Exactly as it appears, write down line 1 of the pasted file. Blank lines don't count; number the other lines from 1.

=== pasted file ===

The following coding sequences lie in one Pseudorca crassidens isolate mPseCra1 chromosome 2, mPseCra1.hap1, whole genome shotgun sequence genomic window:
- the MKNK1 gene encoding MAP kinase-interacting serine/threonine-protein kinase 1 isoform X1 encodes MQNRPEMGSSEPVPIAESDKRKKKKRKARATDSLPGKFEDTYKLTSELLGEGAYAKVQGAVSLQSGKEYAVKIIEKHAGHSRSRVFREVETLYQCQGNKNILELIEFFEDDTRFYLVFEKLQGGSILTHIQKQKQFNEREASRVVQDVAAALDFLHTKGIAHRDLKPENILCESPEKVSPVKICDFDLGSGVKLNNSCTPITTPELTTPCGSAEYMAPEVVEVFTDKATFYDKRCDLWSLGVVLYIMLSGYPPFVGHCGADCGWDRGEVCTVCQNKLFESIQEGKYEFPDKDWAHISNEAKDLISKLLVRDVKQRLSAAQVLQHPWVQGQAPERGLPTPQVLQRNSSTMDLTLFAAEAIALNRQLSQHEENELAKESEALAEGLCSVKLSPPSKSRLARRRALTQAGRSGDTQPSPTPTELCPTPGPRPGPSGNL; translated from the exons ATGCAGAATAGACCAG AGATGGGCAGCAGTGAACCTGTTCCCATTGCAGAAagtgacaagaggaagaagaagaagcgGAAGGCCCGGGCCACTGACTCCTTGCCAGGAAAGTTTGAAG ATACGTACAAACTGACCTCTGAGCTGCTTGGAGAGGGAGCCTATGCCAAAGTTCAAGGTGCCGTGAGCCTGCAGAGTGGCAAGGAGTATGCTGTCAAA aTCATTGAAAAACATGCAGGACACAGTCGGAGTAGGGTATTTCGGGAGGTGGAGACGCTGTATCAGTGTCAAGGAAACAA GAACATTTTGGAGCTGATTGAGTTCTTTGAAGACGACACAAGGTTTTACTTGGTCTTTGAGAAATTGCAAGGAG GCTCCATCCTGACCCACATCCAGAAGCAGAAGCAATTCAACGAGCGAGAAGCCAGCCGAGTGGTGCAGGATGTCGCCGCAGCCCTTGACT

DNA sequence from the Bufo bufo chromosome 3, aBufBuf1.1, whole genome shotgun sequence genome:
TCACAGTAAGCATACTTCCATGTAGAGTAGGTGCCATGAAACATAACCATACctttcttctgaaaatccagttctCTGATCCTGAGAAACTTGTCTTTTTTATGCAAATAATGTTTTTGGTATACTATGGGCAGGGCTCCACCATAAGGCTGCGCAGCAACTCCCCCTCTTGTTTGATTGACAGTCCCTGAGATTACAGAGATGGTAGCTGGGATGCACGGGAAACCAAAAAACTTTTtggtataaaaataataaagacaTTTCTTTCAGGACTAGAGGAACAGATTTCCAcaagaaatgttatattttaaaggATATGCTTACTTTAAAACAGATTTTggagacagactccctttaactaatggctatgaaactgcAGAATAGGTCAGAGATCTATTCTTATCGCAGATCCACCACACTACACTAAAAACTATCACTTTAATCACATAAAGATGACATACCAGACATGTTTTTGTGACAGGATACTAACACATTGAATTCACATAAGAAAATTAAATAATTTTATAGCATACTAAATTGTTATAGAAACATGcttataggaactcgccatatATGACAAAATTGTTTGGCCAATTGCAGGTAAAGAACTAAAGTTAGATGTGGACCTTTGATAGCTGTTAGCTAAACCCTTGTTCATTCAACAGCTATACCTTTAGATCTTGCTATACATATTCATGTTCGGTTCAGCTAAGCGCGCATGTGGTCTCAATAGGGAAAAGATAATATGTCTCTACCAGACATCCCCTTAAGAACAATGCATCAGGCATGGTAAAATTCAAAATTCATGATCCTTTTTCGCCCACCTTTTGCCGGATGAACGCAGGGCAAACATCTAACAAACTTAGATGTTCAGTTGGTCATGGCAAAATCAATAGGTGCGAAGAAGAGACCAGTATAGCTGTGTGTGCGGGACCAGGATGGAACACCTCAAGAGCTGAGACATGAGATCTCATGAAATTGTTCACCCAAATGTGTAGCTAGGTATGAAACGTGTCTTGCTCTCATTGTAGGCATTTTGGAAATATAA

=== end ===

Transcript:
The following coding sequences lie in one Pseudorca crassidens isolate mPseCra1 chromosome 2, mPseCra1.hap1, whole genome shotgun sequence genomic window: